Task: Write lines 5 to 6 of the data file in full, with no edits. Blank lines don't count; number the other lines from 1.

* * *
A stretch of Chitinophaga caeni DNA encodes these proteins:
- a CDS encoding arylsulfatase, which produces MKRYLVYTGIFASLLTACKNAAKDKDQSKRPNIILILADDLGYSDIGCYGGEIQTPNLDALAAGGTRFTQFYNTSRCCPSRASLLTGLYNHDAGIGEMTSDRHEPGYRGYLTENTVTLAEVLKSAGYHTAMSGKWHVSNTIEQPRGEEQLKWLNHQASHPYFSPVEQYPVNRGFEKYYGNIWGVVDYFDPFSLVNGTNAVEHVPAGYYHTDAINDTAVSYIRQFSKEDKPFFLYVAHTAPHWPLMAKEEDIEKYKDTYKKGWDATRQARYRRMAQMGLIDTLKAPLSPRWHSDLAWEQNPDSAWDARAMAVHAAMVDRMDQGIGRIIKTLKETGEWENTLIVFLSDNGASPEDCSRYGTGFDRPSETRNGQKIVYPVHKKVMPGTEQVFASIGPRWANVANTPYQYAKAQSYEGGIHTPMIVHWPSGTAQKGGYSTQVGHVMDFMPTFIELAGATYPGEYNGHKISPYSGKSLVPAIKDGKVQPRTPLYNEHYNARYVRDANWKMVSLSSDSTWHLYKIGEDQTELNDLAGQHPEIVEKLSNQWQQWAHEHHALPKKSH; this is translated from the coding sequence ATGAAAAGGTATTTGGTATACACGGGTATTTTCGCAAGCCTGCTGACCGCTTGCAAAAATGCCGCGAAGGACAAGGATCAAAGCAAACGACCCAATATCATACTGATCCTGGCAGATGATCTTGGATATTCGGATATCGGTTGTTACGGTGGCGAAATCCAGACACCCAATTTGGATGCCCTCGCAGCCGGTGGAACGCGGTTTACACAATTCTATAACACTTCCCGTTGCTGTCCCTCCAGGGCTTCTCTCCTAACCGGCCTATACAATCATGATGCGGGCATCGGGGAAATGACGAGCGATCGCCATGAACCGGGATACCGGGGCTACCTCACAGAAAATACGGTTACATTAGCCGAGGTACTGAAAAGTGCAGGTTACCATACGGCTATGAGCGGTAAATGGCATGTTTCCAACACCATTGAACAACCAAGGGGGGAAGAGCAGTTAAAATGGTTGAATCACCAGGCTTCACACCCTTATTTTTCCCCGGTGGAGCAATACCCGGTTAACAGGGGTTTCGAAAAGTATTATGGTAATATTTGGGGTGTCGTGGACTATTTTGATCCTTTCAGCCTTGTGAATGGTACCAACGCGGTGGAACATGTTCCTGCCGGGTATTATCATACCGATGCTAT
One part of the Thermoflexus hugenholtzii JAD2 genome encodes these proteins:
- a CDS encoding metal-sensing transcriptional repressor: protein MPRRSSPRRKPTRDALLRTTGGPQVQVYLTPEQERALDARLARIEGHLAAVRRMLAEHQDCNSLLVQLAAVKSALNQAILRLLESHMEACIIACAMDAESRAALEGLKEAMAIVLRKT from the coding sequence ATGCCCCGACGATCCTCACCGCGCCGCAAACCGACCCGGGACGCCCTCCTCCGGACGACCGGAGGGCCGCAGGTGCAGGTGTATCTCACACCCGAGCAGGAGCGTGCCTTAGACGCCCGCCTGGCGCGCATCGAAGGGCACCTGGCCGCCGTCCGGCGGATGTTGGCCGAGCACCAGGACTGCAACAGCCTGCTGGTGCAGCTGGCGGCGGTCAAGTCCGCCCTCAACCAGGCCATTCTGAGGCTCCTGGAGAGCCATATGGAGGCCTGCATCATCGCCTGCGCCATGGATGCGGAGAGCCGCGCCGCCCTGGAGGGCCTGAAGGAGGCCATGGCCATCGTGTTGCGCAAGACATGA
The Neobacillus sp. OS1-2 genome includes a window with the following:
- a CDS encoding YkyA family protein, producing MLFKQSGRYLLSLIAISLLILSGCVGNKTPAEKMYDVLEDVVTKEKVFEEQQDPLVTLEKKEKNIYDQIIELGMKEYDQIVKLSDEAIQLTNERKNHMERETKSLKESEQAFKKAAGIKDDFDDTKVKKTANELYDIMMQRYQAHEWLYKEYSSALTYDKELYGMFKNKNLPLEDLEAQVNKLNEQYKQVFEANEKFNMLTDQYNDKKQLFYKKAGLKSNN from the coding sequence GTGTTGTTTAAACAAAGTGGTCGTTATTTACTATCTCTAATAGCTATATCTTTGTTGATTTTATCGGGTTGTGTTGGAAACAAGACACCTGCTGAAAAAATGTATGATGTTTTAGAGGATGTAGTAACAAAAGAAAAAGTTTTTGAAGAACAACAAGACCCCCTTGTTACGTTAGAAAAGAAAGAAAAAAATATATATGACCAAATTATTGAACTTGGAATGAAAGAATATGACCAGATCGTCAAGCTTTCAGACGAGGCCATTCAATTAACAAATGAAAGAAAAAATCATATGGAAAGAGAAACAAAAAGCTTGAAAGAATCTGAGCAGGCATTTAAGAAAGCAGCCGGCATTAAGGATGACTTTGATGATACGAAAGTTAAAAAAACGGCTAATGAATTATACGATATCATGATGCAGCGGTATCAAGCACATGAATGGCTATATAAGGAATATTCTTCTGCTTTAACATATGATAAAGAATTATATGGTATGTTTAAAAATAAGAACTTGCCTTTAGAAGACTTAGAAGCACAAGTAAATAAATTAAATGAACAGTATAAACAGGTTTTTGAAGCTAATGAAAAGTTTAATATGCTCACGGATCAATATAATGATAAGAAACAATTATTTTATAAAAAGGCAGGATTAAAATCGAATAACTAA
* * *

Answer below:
The Neobacillus sp. OS1-2 genome includes a window with the following:
- a CDS encoding YkyA family protein, producing MLFKQSGRYLLSLIAISLLILSGCVGNKTPAEKMYDVLEDVVTKEKVFEEQQDPLVTLEKKEKNIYDQIIELGMKEYDQIVKLSDEAIQLTNERKNHMERETKSLKESEQAFKKAAGIKDDFDDTKVKKTANELYDIMMQRYQAHEWLYKEYSSALTYDKELYGMFKNKNLPLEDLEAQVNKLNEQYKQVFEANEKFNMLTDQYNDKKQLFYKKAGLKSNN from the coding sequence GTGTTGTTTAAACAAAGTGGTCGTTATTTACTATCTCTAATAGCTATATCTTTGTTGATTTTATCGGGTTGTGTTGGAAACAAGACACCTGCTGAAAAAATGTATGATGTTTTAGAGGATGTAGTAACAAAAGAAAAAGTTTTTGAAGAACAACAAGACCCCCTTGTTACGTTAGAAAAGAAAGAAAAAAATATATATGACCAAATTATTGAACTTGGAATGAAAGAATATGACCAGATCGTCAAGCTTTCAGACGAGGCCATTCAATTAACAAATGAAAGAAAAAATCATATGGAAAGAGAAACAAAAAGCTTGAAAGAATCTGAGCAGGCATTTAAGAAAGCAGCCGGCATTAAGGATGACTTTGATGATACGAAAGTTAAAAAAACGGCTAATGAATTATACGATATCATGATGCAGCGGTATCAAGCACATGAATGGCTATATAAGGAATATTCTTCTGCTTTAACATATGATAAAGAATTATATGGTATGTTTAAAAATAAGAACTTGCCTTTAGAAGACTTAGAAGCACAAGTAAATAAATTAAATGAACAGTATAAACAGGTTTTTGAAGCTAATGAAAAGTTTAATATGCTCACGGATCAATATAATGATAAGAAACAATTATTTTATAAAAAGGCAGGATTAAAATCGAATAACTAA